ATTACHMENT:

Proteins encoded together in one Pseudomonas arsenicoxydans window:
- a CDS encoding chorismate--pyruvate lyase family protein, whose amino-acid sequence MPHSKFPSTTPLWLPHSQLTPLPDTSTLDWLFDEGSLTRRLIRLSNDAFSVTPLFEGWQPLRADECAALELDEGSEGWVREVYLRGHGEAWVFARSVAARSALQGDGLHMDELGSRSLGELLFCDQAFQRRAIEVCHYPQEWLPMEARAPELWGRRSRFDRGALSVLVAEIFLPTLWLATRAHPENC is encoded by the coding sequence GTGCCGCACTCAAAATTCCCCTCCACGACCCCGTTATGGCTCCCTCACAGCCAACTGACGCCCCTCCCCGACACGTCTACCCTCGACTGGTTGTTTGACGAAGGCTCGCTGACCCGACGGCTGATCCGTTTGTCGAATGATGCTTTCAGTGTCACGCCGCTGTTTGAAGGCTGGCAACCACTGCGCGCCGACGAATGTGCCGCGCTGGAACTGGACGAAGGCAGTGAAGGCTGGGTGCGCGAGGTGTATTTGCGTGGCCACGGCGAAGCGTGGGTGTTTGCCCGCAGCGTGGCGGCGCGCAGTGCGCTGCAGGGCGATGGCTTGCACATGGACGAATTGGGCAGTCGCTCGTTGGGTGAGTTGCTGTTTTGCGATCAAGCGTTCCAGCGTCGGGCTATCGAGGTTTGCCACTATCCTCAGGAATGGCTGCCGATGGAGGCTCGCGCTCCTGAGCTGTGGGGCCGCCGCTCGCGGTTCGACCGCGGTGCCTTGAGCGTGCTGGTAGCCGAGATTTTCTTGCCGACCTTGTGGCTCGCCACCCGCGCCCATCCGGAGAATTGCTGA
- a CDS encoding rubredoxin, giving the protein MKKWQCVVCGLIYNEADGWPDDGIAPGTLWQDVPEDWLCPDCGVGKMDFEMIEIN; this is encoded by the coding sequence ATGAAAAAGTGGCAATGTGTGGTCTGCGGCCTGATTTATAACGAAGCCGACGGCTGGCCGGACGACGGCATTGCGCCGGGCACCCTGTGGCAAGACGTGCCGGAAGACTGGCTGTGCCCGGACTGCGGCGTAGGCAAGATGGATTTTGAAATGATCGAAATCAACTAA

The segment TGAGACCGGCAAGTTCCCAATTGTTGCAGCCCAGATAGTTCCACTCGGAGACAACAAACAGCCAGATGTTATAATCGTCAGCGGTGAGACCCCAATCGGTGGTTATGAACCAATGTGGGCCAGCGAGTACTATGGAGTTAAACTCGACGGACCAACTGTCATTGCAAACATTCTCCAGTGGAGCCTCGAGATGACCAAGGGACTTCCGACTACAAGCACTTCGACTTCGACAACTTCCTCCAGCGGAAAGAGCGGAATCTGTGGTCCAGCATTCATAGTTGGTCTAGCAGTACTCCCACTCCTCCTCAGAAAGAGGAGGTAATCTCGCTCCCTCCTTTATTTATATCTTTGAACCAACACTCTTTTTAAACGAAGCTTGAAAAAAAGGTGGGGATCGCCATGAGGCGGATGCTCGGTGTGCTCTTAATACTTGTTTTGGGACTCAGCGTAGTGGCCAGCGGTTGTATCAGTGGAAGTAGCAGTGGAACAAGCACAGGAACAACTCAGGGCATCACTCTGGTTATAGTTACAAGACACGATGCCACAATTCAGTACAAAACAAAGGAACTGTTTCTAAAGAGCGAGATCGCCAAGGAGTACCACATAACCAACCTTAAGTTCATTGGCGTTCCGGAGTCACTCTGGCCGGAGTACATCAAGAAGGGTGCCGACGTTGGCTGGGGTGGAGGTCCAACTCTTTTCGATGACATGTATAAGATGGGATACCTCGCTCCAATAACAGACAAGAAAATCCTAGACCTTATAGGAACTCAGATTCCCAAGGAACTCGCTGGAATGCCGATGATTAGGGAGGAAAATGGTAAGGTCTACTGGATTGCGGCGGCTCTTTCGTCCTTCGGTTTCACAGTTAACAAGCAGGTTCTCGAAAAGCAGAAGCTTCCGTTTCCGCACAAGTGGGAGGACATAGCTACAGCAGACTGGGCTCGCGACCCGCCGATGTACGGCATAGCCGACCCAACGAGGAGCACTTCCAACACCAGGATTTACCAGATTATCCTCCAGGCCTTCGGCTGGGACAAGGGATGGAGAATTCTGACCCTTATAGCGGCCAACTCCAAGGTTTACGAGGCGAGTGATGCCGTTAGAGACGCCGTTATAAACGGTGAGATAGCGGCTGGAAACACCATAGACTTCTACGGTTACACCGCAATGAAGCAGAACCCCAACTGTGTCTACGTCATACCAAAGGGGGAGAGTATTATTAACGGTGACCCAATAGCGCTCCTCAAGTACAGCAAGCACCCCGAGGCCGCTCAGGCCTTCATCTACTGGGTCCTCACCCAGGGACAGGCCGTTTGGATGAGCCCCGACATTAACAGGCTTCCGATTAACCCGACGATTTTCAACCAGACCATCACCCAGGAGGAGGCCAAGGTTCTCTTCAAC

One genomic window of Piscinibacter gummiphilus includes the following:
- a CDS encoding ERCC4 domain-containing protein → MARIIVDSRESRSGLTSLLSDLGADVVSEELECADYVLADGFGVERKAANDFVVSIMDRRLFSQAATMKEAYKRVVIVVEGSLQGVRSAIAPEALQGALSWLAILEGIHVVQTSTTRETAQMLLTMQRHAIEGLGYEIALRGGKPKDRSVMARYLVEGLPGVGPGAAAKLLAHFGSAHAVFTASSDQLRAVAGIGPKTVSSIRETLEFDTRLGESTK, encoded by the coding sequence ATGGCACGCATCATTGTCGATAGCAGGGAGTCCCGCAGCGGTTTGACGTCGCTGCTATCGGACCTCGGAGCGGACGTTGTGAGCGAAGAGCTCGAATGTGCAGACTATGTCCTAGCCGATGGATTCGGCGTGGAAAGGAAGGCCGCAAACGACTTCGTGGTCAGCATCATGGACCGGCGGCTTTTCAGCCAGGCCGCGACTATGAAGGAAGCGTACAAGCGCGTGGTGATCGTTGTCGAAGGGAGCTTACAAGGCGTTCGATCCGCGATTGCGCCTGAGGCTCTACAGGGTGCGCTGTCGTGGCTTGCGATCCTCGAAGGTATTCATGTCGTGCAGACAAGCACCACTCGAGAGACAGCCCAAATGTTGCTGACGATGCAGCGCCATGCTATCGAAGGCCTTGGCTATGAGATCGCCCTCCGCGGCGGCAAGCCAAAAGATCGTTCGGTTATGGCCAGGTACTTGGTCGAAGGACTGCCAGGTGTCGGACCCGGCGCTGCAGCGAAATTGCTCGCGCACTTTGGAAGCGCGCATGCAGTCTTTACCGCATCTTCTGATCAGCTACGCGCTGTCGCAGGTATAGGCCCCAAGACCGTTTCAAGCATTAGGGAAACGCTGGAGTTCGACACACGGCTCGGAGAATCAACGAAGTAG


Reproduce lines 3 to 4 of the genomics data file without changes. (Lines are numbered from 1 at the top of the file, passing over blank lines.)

- a CDS encoding rubredoxin, giving the protein MKKWQCVVCGLIYNEADGWPDDGIAPGTLWQDVPEDWLCPDCGVGKMDFEMIEIN; this is encoded by the coding sequence ATGAAAAAGTGGCAATGTGTGGTCTGCGGCCTGATTTATAACGAAGCCGACGGCTGGCCGGACGACGGCATTGCGCCGGGCACCCTGTGGCAAGACGTGCCGGAAGACTGGCTGTGCCCGGACTGCGGCGTAGGCAAGATGGATTTTGAAATGATCGAAATCAACTAA

The segment TGAGACCGGCAAGTTCCCAATTGTTGCAGCCCAGATAGTTCCACTCGGAGACAACAAACAGCCAGATGTTATAATCGTCAGCGGTGAGACCCCAATCGGTGGTTATGAACCAATGTGGGCCAGCGAGTACTATGGAGTTAAACTCGACGGACCAACTGTCATTGCAAACATTCTCCAGTGGAGCCTCGAGATGACCAAGGGACTTCCGACTACAAGCACTTCGACTTCGACAACTTCCTCCAGCGGAAAGAGCGGAATCTGTGGTCCAGCATTCATAGTTGGTCTAGCAGTACTCCCACTCCTCCTCAGAAAGAGGAGGTAATCTCGCTCCCTCCTTTATTTATATCTTTGAACCAACACTCTTTTTAAACGAAGCTTGAAAAAAAGGTGGGGATCGCCATGAGGCGGATGCTCGGTGTGCTCTTAATACTTGTTTTGGGACTCAGCGTAGTGGCCAGCGGTTGTATCAGTGGAAGTAGCAGTGGAACAAGCACAGGAACAACTCAGGGCATCACTCTGGTTATAGTTACAAGACACGATGCCACAATTCAGTACAAAACAAAGGAACTGTTTCTAAAGAGCGAGATCGCCAAGGAGTACCACATAACCAACCTTAAGTTCATTGGCGTTCCGGAGTCACTCTGGCCGGAGTACATCAAGAAGGGTGCCGACGTTGGCTGGGGTGGAGGTCCAACTCTTTTCGATGACATGTATAAGATGGGATACCTCGCTCCAATAACAGACAAGAAAATCCTAGACCTTATAGGAACTCAGATTCCCAAGGAACTCGCTGGAATGCCGATGATTAGGGAGGAAAATGGTAAGGTCTACTGGATTGCGGCGGCTCTTTCGTCCTTCGGTTTCACAGTTAACAAGCAGGTTCTCGAAAAGCAGAAGCTTCCGTTTCCGCACAAGTGGGAGGACATAGCTACAGCAGACTGGGCTCGCGACCCGCCGATGTACGGCATAGCCGACCCAACGAGGAGCACTTCCAACACCAGGATTTACCAGATTATCCTCCAGGCCTTCGGCTGGGACAAGGGATGGAGAATTCTGACCCTTATAGCGGCCAACTCCAAGGTTTACGAGGCGAGTGATGCCGTTAGAGACGCCGTTATAAACGGTGAGATAGCGGCTGGAAACACCATAGACTTCTACGGTTACACCGCAATGAAGCAGAACCCCAACTGTGTCTACGTCATACCAAAGGGGGAGAGTATTATTAACGGTGACCCAATAGCGCTCCTCAAGTACAGCAAGCACCCCGAGGCCGCTCAGGCCTTCATCTACTGGGTCCTCACCCAGGGACAGGCCGTTTGGATGAGCCCCGACATTAACAGGCTTCCGATTAACCCGACGATTTTCAACCAGACCATCACCCAGGAGGAGGCCAAGGTTCTCTTCAAC